Thursday, January 31, 2008


I don't want to sound like an old person...but where the heck did January go? Wow. Anyway, I'm keeping track of my pop culture intake once again this year with a few new categories. Let's get to the numbers...

I read 4 books in January (Gentlemen of the Road; Dreamsongs: Volume II; Zeroville; and Bridge of Sighs). Actually, I had read those books by the 23rd and have spent the time since reading other things. The 4 books puts me on pace for 48 read this year, which is my goal. So far, so good. By way of comparison, I read only 2 books last January.

I read 19 stories in January. These stories came from Dreamsongs: Volume II; the Jan. 2008 issue of Asimov's; the Jan. 2008 issue of F&SF; and the Dec. 17, 2007 issue of The New Yorker. By way of comparison, I read 29 stories last January.

I read 7 comics in January, 4 of which were trades (Buffy the Vampire Slayer Vol. 1: The Long Way Home; Ex Machina Vol. 6: Power Down; The Walking Dead Vol. 6: This Sorrowful Life; and The Brave and the Bold Vol. 1: The Lords of Luck). By way of comparison, I read 16 comics (of which 3 were trades) last January.

I bought 2 CDs and downloaded 5 more, for a total of 7 new CDs in January. I also downloaded one song ("Ladies of Cambridge" by Vampire Weekend). By way of comparison, I got 9 new CDs (7 downloaded) last January.

I did not see any movies in the theater in January, which makes this the 6th straight month without going out to the movies. I didn't keep accurate track of the dates I saw movies until later in the year in 2007 but I know I saw one movie last January.

I have decided to start keeping track of DVDs again, a stat I didn't stick with last year. I had 10 separate DVD viewings in January - 5 movies (The Bourne Identity; The Bourne Supremacy; The Bourne Ultimatum; Runnin' Down A Dream - on two discs; and 3:10 to Yuma), 1 concert (Tom Petty and the Heartbreakers: The 30th Anniversary Concert), 1 episode of The Simpsons Season 9, and 2 commentaries with delted scenes (also on The Simpsons Season 9). That's about 1 every three days.

I have also decided to keep track of my TV viewing, though I have not kept track of any news, sports, or combinations of the two (which basically covers stuff like The Sports Reporters). I watched 30 episodes of shows in January (4 that ran for 2 hours; 19 that ran for 1 hour; and 7 that ran for a half hour). Those episodes were from 13 different shows (Biggest Loser; Doctor Who; Life on Mars; The Wire; Friday Night Lights; Amazing Race 12; Girls Next Door; 30 Rock; The Simpsons; My Name Is Earl; Chuck; Breaking Bad; and Lost). The show I watched the most episodes of was Biggest Loser, with 5 episodes. I watched about one TV show a day. I do have shows on the DVR going back 11 days; I watched the shows live, recorded on the DVR, and On Demand.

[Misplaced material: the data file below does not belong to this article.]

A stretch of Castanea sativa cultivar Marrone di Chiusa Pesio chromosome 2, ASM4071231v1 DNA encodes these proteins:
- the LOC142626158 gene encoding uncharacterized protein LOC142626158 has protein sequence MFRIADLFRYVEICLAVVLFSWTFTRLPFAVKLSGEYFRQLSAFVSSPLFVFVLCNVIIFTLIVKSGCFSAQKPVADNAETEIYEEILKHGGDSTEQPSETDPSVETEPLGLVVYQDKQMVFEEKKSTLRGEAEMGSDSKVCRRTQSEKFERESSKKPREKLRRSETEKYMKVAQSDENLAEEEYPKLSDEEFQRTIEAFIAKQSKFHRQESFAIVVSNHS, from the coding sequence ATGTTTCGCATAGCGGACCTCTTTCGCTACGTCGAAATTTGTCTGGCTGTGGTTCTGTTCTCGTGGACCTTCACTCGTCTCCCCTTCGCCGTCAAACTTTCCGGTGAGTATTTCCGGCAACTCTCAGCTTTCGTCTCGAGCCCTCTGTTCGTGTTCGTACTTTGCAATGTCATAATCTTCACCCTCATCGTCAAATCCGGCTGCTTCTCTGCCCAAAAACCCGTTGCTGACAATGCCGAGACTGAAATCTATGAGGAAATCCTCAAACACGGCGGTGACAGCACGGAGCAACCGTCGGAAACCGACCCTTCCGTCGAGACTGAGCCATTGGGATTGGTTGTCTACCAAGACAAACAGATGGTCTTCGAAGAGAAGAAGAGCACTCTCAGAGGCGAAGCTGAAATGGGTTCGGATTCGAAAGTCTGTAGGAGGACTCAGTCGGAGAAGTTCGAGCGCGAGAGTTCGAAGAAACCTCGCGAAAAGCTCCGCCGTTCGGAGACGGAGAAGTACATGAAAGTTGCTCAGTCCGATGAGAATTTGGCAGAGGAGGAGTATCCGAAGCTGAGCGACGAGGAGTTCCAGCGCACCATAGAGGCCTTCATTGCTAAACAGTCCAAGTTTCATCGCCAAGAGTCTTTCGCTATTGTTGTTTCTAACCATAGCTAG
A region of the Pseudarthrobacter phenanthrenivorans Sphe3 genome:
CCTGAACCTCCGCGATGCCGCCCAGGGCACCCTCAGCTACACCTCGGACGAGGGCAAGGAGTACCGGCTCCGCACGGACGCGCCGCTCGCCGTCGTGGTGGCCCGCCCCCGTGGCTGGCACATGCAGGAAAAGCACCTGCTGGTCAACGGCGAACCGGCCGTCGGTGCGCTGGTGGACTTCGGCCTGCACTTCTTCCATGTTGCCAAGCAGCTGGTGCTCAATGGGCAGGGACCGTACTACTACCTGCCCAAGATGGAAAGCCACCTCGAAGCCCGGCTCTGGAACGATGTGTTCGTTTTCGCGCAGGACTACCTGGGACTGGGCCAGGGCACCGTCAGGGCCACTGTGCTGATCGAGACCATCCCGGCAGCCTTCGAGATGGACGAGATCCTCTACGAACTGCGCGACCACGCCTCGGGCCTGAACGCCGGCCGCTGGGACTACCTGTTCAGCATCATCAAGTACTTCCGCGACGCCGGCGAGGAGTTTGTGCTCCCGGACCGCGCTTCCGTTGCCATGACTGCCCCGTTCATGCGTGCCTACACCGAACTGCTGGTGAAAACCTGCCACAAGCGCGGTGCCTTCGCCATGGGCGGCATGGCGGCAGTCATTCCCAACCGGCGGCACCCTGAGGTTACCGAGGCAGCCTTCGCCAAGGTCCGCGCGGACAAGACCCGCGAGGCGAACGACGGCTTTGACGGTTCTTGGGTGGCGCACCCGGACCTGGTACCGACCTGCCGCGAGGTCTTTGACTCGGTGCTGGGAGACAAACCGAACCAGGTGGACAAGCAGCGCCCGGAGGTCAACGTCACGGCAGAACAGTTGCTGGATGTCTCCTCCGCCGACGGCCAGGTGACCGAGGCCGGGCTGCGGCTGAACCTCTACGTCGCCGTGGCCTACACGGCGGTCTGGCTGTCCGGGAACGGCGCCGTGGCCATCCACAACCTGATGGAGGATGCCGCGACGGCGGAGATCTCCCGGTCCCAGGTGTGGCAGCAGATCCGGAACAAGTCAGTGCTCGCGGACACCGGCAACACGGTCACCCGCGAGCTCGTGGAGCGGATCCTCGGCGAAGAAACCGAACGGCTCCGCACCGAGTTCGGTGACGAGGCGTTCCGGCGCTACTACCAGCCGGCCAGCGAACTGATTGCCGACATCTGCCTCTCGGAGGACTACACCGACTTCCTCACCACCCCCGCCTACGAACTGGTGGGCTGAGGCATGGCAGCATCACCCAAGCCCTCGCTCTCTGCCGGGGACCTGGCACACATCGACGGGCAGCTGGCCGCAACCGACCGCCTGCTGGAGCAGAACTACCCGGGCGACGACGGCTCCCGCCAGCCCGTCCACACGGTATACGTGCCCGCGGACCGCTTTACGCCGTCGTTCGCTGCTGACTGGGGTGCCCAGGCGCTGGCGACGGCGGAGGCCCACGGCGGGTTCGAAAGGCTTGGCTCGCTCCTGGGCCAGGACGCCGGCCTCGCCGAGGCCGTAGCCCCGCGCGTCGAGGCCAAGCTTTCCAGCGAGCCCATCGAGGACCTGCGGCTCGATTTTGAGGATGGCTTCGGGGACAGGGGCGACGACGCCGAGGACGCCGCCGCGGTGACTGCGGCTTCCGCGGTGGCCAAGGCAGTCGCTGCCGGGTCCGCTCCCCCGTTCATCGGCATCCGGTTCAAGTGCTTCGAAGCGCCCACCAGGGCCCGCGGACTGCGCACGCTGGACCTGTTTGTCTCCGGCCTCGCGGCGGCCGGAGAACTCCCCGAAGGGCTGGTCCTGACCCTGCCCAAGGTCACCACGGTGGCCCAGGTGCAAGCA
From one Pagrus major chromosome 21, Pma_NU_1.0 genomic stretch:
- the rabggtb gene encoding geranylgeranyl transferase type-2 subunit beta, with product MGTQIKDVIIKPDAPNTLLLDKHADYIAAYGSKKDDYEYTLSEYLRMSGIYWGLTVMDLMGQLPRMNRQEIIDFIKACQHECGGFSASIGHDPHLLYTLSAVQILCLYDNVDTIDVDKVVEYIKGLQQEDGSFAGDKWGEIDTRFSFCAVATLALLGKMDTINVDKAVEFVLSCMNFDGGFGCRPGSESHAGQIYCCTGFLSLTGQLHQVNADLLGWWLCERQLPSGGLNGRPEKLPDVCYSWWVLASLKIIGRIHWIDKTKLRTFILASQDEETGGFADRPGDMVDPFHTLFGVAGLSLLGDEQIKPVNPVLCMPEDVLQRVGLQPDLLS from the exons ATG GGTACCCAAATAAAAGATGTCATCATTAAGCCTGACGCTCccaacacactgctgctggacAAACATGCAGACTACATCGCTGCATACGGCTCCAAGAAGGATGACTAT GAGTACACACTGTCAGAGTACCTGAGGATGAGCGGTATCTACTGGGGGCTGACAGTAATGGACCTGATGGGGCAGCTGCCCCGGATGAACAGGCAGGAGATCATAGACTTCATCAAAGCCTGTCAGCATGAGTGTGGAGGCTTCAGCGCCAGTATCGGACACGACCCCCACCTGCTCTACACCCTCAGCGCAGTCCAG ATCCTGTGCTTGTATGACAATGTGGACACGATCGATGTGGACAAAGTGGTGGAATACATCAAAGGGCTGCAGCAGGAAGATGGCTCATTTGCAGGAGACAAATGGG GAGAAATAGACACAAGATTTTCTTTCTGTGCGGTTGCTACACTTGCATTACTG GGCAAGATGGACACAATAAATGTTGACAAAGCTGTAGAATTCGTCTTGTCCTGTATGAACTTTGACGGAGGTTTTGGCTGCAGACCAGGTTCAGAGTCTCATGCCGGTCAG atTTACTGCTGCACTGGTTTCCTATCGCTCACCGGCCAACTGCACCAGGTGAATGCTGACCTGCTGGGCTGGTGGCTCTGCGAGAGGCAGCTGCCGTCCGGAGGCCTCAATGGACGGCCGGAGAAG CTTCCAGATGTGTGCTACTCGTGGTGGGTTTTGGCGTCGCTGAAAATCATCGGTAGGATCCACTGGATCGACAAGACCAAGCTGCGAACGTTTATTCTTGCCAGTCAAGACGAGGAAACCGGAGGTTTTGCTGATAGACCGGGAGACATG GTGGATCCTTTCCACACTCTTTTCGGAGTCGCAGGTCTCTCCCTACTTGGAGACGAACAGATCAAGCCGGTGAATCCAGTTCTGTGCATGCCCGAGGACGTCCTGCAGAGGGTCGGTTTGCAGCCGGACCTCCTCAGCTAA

Wednesday, January 30, 2008


Over the last two days, I've been reading The Brave and the Bold Vol. 1: The Lords of Luck, which collects the first six issues of the ongoing series by Mark Waid and George Perez. I bought and read the first two issues when they came out before going back into more of a trade mode. I liked those two issues enough that I decided to buy this collection in hardcover, something I rarely do (having Barnes & Noble gift cards and a coupon helped as well). I was not disappointed.

The original Brave and the Bold series featured Batman and another hero; this new incarnation starts with Batman and Green Lantern teaming up but quickly spirals out from there, featuring Supergirl, Lobo, Blue Beetle, Adam Strange, The Legion of Super-Heroes, and more. The heroes are up against a variety of villains and weapons, including the stolen Book of Destiny (which tells you everything that has ever and will happen). It's got action and humor and character work and is drawn by George Perez, Mr. Super-Hero Comics. Seriously, I've loved Perez since the early 80s and New Teen Titans. I can't wait for the next collection!

Today I bought and read Action Comics #861, which is the fourth part of the Legion of Super-Heroes story and it's just as good as the rest have been. I hope this storyline leads to the return of that Legion. Please, DC. Please!

DC is bringing back an old favorite this summer - Ambush Bug! Yay! Read about it here.

Tuesday, January 29, 2008


I'm still behind in my SF magazine reading but I've at least been able to read them in the month of their cover publication date. That has to count for something, right? Right? Anyway, here are some quick thoughts on the recently read Jan. 2008 issue of Asimov's.